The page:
Brazilian far-right presidential candidate Jair Bolsonaro Sunday tipped as his running mate a controversial retired military general who said last year that a military coup was possible in the country.
General Antonio Hamilton Mourão warned last September that the military could seize power if Brazil's courts do not punish corrupt politicians. Mourão was later removed from his post as the army's finance chief after similar remarks that the military could step in the event of chaos in Brazil.
Going into Brazil's most wide-open presidential election in decades, Bolsonaro leads in opinion polls that exclude former President Luiz Inacio Lula da Silva, who has been in prison since April on charges that lack evidence.
Bolsonaro, running as a candidate for the small Social Liberty Party (PSL), has pegged much of his candidacy on controversial remarks, whether defending the past military dictatorship or suggesting acts of violence against homosexuals.
In an interview, last year with Reuters, the candidate for the Social Liberty Party (PSL) played down Mourão's remarks.
"It was just a warning. Nobody wants to seize power that way," Bolsonaro said. "Maybe we could have a military man winning in 2018, but through elections."
Bolsonaro had struggled to find a running mate as other parties tried to distance themselves from his controversial comments. Other proposed vice presidential candidates - including another general, an astronaut and a sitting senator - ultimately fell through.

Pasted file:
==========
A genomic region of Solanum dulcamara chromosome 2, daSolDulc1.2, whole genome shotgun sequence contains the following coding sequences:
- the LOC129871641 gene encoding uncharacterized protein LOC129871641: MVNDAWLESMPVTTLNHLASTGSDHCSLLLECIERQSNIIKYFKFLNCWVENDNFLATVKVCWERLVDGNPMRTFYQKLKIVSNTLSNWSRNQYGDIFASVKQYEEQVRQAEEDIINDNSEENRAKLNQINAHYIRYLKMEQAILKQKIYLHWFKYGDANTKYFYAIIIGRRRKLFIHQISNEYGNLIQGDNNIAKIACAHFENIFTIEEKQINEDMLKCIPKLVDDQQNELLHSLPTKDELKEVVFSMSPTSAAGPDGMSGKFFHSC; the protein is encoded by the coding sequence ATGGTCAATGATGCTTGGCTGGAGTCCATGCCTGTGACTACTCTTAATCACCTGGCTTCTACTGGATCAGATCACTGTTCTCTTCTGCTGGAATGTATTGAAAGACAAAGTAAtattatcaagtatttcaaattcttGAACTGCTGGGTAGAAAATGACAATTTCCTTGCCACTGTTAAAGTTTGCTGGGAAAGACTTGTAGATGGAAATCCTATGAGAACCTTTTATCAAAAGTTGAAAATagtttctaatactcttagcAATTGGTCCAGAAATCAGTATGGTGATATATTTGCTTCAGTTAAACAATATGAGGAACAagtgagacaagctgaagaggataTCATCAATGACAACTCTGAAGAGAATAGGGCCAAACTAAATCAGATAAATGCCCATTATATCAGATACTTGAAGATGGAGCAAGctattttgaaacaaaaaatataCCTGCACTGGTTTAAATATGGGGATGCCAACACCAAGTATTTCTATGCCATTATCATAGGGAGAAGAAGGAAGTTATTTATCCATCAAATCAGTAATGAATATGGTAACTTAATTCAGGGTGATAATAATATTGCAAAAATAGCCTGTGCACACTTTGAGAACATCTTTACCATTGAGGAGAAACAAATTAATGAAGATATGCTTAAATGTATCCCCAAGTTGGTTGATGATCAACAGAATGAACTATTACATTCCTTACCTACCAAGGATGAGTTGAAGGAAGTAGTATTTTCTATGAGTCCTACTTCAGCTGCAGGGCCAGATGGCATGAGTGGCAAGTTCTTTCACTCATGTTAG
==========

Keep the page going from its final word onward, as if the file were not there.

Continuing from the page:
Mourão's selection was part of a flurry of political announcements in Brazil on Sunday, the final day for parties to choose candidates for the October election.
Lula's Workers Party selected Fernando Haddad to run as his vice president, according to the ex-president's official Twitter account, confirming the former São Paulo mayor who had long been considered for the role.
While Lula’s PT party says that he is the only candidate they have for the presidency, there is a chance that he could be barred from running by an electoral court due to his conviction. Polls suggest support for Haddad would jump if Lula were to back him as the presidential candidate in his stead.
Senator and former agriculture minister Katia Abreu accepted an offer to run alongside left-wing presidential contender Ciro Gomes of the Democratic Labor Party (PDT), according to a representative for Abreu.